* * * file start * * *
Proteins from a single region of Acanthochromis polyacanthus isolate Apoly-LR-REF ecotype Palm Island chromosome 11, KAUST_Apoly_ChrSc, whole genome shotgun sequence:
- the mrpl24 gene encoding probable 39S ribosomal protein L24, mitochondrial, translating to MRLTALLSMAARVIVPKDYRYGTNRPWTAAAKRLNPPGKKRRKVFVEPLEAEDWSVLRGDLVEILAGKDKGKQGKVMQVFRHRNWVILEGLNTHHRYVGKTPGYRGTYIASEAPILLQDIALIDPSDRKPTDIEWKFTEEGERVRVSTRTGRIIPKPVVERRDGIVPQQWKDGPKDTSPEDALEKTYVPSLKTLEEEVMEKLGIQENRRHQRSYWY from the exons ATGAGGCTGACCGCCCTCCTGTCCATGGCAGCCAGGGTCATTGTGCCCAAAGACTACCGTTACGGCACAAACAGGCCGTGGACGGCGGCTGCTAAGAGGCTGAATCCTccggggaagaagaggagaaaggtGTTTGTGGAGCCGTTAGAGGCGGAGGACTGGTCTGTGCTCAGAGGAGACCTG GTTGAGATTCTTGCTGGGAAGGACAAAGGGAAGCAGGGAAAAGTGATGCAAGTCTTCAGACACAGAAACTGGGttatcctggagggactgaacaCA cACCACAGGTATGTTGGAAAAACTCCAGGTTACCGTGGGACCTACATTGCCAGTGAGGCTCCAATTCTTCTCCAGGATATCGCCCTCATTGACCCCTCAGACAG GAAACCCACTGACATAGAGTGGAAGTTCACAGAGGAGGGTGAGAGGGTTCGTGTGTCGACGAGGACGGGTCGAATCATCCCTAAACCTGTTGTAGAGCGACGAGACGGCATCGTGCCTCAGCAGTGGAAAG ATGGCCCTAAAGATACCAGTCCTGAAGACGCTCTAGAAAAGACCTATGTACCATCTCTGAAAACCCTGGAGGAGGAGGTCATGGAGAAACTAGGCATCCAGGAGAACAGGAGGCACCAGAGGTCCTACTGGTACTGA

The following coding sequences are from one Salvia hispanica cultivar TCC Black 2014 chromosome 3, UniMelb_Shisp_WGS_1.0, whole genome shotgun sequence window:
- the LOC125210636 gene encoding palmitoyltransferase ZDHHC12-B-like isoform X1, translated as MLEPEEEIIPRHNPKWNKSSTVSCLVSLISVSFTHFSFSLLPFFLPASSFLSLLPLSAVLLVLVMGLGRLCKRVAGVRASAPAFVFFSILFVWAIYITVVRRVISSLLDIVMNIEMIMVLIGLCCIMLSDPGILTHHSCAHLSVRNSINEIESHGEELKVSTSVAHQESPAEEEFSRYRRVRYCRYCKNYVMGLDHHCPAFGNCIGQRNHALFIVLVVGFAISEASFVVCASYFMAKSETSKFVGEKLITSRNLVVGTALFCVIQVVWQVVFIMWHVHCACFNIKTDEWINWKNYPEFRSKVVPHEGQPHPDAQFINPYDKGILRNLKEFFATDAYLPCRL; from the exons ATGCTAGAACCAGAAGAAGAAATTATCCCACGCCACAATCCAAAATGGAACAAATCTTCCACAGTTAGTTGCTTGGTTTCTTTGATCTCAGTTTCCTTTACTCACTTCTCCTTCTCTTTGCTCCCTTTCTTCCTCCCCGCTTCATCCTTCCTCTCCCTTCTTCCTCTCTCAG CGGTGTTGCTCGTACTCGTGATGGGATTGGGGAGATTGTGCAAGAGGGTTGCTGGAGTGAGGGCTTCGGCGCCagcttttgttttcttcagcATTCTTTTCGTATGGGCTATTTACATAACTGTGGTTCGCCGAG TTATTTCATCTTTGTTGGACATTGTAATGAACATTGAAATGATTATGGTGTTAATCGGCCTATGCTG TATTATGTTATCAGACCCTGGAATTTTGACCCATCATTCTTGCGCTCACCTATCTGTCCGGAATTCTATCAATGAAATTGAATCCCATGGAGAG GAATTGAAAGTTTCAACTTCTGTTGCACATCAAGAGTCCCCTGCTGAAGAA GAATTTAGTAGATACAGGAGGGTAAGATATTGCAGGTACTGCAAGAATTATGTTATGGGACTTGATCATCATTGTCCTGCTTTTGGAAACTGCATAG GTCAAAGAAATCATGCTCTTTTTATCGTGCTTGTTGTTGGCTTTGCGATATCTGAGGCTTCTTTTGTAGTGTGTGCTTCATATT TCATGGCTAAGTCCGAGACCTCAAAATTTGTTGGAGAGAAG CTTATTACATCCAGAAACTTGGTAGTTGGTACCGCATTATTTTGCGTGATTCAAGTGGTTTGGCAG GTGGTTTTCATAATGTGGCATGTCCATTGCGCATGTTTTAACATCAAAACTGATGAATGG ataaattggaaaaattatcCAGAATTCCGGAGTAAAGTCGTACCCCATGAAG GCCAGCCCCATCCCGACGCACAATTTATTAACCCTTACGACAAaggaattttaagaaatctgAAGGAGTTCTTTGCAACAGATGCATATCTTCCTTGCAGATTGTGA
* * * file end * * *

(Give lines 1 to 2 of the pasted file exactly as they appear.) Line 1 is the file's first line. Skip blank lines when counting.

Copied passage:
Proteins from a single region of Acanthochromis polyacanthus isolate Apoly-LR-REF ecotype Palm Island chromosome 11, KAUST_Apoly_ChrSc, whole genome shotgun sequence:
- the mrpl24 gene encoding probable 39S ribosomal protein L24, mitochondrial, translating to MRLTALLSMAARVIVPKDYRYGTNRPWTAAAKRLNPPGKKRRKVFVEPLEAEDWSVLRGDLVEILAGKDKGKQGKVMQVFRHRNWVILEGLNTHHRYVGKTPGYRGTYIASEAPILLQDIALIDPSDRKPTDIEWKFTEEGERVRVSTRTGRIIPKPVVERRDGIVPQQWKDGPKDTSPEDALEKTYVPSLKTLEEEVMEKLGIQENRRHQRSYWY from the exons ATGAGGCTGACCGCCCTCCTGTCCATGGCAGCCAGGGTCATTGTGCCCAAAGACTACCGTTACGGCACAAACAGGCCGTGGACGGCGGCTGCTAAGAGGCTGAATCCTccggggaagaagaggagaaaggtGTTTGTGGAGCCGTTAGAGGCGGAGGACTGGTCTGTGCTCAGAGGAGACCTG GTTGAGATTCTTGCTGGGAAGGACAAAGGGAAGCAGGGAAAAGTGATGCAAGTCTTCAGACACAGAAACTGGGttatcctggagggactgaacaCA cACCACAGGTATGTTGGAAAAACTCCAGGTTACCGTGGGACCTACATTGCCAGTGAGGCTCCAATTCTTCTCCAGGATATCGCCCTCATTGACCCCTCAGACAG GAAACCCACTGACATAGAGTGGAAGTTCACAGAGGAGGGTGAGAGGGTTCGTGTGTCGACGAGGACGGGTCGAATCATCCCTAAACCTGTTGTAGAGCGACGAGACGGCATCGTGCCTCAGCAGTGGAAAG ATGGCCCTAAAGATACCAGTCCTGAAGACGCTCTAGAAAAGACCTATGTACCATCTCTGAAAACCCTGGAGGAGGAGGTCATGGAGAAACTAGGCATCCAGGAGAACAGGAGGCACCAGAGGTCCTACTGGTACTGA